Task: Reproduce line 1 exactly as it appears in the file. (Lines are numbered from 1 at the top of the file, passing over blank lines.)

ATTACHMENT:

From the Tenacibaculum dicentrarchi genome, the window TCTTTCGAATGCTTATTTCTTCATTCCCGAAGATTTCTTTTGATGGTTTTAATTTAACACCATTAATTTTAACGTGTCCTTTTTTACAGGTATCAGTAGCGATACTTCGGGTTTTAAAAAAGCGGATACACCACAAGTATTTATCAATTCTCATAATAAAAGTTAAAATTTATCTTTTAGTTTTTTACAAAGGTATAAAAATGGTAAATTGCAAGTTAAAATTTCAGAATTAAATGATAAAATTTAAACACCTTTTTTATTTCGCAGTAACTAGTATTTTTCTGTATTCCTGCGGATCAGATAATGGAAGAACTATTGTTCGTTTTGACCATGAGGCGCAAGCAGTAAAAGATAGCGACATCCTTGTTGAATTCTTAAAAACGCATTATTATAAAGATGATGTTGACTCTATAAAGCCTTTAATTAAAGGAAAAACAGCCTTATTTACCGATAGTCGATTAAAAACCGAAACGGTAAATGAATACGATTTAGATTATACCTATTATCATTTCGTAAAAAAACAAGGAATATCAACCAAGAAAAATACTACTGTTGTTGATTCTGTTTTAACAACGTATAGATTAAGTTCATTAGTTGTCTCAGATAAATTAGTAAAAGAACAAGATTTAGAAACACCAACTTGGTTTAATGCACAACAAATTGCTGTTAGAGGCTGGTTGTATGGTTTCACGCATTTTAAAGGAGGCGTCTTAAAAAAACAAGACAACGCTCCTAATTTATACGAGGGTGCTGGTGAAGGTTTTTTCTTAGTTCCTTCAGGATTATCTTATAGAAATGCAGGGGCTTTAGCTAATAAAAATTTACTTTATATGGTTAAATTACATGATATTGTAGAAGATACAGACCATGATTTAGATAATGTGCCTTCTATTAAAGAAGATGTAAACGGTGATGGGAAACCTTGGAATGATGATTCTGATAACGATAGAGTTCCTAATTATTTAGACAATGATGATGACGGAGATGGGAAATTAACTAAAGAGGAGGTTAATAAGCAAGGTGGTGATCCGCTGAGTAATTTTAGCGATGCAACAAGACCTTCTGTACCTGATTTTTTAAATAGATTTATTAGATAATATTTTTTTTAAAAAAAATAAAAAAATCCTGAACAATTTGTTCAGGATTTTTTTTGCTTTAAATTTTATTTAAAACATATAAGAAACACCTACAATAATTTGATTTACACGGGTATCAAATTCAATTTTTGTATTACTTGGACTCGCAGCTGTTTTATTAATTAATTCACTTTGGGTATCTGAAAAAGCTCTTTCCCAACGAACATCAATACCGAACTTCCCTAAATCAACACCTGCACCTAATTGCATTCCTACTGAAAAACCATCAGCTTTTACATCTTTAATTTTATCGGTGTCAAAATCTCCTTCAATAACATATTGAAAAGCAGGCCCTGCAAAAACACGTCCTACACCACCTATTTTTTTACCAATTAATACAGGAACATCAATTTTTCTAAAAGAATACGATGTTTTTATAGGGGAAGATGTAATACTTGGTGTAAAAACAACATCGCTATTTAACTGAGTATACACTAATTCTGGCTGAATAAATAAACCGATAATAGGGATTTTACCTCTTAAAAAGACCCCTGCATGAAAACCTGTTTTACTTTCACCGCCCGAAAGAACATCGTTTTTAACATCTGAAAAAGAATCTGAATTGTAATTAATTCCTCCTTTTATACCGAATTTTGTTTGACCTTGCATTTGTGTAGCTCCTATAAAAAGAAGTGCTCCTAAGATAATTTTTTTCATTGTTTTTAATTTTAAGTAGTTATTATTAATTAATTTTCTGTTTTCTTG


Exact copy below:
From the Tenacibaculum dicentrarchi genome, the window TCTTTCGAATGCTTATTTCTTCATTCCCGAAGATTTCTTTTGATGGTTTTAATTTAACACCATTAATTTTAACGTGTCCTTTTTTACAGGTATCAGTAGCGATACTTCGGGTTTTAAAAAAGCGGATACACCACAAGTATTTATCAATTCTCATAATAAAAGTTAAAATTTATCTTTTAGTTTTTTACAAAGGTATAAAAATGGTAAATTGCAAGTTAAAATTTCAGAATTAAATGATAAAATTTAAACACCTTTTTTATTTCGCAGTAACTAGTATTTTTCTGTATTCCTGCGGATCAGATAATGGAAGAACTATTGTTCGTTTTGACCATGAGGCGCAAGCAGTAAAAGATAGCGACATCCTTGTTGAATTCTTAAAAACGCATTATTATAAAGATGATGTTGACTCTATAAAGCCTTTAATTAAAGGAAAAACAGCCTTATTTACCGATAGTCGATTAAAAACCGAAACGGTAAATGAATACGATTTAGATTATACCTATTATCATTTCGTAAAAAAACAAGGAATATCAACCAAGAAAAATACTACTGTTGTTGATTCTGTTTTAACAACGTATAGATTAAGTTCATTAGTTGTCTCAGATAAATTAGTAAAAGAACAAGATTTAGAAACACCAACTTGGTTTAATGCACAACAAATTGCTGTTAGAGGCTGGTTGTATGGTTTCACGCATTTTAAAGGAGGCGTCTTAAAAAAACAAGACAACGCTCCTAATTTATACGAGGGTGCTGGTGAAGGTTTTTTCTTAGTTCCTTCAGGATTATCTTATAGAAATGCAGGGGCTTTAGCTAATAAAAATTTACTTTATATGGTTAAATTACATGATATTGTAGAAGATACAGACCATGATTTAGATAATGTGCCTTCTATTAAAGAAGATGTAAACGGTGATGGGAAACCTTGGAATGATGATTCTGATAACGATAGAGTTCCTAATTATTTAGACAATGATGATGACGGAGATGGGAAATTAACTAAAGAGGAGGTTAATAAGCAAGGTGGTGATCCGCTGAGTAATTTTAGCGATGCAACAAGACCTTCTGTACCTGATTTTTTAAATAGATTTATTAGATAATATTTTTTTTAAAAAAAATAAAAAAATCCTGAACAATTTGTTCAGGATTTTTTTTGCTTTAAATTTTATTTAAAACATATAAGAAACACCTACAATAATTTGATTTACACGGGTATCAAATTCAATTTTTGTATTACTTGGACTCGCAGCTGTTTTATTAATTAATTCACTTTGGGTATCTGAAAAAGCTCTTTCCCAACGAACATCAATACCGAACTTCCCTAAATCAACACCTGCACCTAATTGCATTCCTACTGAAAAACCATCAGCTTTTACATCTTTAATTTTATCGGTGTCAAAATCTCCTTCAATAACATATTGAAAAGCAGGCCCTGCAAAAACACGTCCTACACCACCTATTTTTTTACCAATTAATACAGGAACATCAATTTTTCTAAAAGAATACGATGTTTTTATAGGGGAAGATGTAATACTTGGTGTAAAAACAACATCGCTATTTAACTGAGTATACACTAATTCTGGCTGAATAAATAAACCGATAATAGGGATTTTACCTCTTAAAAAGACCCCTGCATGAAAACCTGTTTTACTTTCACCGCCCGAAAGAACATCGTTTTTAACATCTGAAAAAGAATCTGAATTGTAATTAATTCCTCCTTTTATACCGAATTTTGTTTGACCTTGCATTTGTGTAGCTCCTATAAAAAGAAGTGCTCCTAAGATAATTTTTTTCATTGTTTTTAATTTTAAGTAGTTATTATTAATTAATTTTCTGTTTTCTTG